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Tuesday, January 4, 2011

Stirring Up Spirits

Among those who believe in God there are different opinions about how or how much God's will determines what we do.  Some people believe that everything that we do is determined by God's will.  Others believe that none of our choices are determined by God's will.  Some believe that some of our choices are determined beforehand by God's will but others aren't.  And lots of people aren't sure or haven't really thought it through.

I'm one of the people who thinks that all of our actions are predetermined by God, despite some of the crazy, counterintuitive, mind-bending, and off-putting ramifications of that belief (at least at first glance).  (I explore this concept in depth in my forthcoming book from Gut Check Press, On Freedom and Destinie.)  Often when people hear this they picture God as a puppeteer who jerks people around like marionettes against their will.  But the way the Bible portrays this (even if it only happens in certain cases and not in others, as some believe) is that God achieves his will through our wills.  In other words, God gets what he wants by silently shaping what we want and then employing our own desires.

A good example of this is in the first chapter of the Book of Ezra.  The Jews had been in exile around Babylon for approximately 70 years.  Then Cyrus of Persia takes over after the Medes and Persians overthrow the Chaldeans of Babylon.  Early in Cyrus's reign Yahweh "stirred up [his] spirit" (v. 1, NASB) to decree that Jews should return to Jerusalem to build a temple for the God of Israel with their neighbors' support.  Lo and behold, God also stirred up the spirits of the clan chiefs of many of the Jewish exiles to go and do that very thing (v. 5).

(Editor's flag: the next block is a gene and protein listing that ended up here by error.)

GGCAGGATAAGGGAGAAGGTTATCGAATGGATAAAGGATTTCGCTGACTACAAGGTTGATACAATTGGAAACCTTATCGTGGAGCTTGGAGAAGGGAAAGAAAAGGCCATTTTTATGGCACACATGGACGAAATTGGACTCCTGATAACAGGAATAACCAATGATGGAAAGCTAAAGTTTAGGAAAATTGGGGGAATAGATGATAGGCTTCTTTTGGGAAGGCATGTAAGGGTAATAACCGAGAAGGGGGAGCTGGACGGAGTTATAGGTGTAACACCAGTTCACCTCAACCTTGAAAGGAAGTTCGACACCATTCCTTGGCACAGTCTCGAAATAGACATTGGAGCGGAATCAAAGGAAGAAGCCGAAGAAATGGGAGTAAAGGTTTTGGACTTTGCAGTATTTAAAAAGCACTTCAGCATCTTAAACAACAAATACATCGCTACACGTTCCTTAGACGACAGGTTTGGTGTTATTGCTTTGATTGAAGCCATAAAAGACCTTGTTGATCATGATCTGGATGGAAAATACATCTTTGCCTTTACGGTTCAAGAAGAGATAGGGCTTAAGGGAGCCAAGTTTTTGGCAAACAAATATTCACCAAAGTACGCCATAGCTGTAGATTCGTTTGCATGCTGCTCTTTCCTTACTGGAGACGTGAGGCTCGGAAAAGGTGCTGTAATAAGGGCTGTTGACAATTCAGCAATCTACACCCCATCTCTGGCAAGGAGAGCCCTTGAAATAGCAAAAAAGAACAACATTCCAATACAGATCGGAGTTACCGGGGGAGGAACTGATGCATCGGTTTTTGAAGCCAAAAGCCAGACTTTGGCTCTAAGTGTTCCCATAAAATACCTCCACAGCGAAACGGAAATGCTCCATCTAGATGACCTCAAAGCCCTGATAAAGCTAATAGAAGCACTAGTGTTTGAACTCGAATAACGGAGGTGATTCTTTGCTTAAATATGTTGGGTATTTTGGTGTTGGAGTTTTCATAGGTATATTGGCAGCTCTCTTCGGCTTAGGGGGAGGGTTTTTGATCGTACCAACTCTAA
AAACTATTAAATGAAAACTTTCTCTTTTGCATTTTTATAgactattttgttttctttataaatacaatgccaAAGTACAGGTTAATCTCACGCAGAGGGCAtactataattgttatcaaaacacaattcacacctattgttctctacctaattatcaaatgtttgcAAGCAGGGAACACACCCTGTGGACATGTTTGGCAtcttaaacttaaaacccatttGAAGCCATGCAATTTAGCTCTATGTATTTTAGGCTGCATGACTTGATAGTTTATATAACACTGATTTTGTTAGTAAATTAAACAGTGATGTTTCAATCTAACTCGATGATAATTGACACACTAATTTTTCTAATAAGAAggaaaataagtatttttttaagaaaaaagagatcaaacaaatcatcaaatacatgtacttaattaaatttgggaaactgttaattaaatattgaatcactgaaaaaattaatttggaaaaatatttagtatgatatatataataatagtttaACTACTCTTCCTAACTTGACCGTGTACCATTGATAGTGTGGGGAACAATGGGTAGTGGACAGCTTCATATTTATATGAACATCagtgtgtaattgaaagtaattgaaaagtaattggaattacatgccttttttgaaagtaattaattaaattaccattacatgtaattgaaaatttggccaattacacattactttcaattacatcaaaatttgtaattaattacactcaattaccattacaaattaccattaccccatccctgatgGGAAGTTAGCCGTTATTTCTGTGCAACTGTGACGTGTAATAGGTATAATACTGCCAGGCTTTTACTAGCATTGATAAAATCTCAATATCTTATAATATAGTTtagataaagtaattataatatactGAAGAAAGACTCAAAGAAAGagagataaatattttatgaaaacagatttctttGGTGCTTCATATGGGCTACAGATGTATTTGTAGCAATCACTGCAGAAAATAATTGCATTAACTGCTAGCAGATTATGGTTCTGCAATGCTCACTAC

In this case, we see that the way that God achieved his purpose of restoring his people to their promised land and restoring worship of himself there was by instilling that desire in the persons who could make it happen.  When Cyrus and the leaders of the exiles collaborated to make this a reality, they weren't being forced by God against their wills but rather were doing what they wanted.  Nevertheless, God was behind what they wanted, creating in them the desire to accomplish his purpose.

For more on the implications of this, read my book when it comes out this year.  (Don't worry; I'll let you know when it is released.)  But for now a fairly simple but very important application is to pray to ask God to "stir up the spirit" of ourselves and of the people we know to do his will.  If people's desires, including ours, are in God's hands, then anything can happen.  If we pray that God would put what he wants into our hearts and the hearts of our families, friends, church members, neighbors, and enemies, we should expect to see wonders beyond what we could ask or think.

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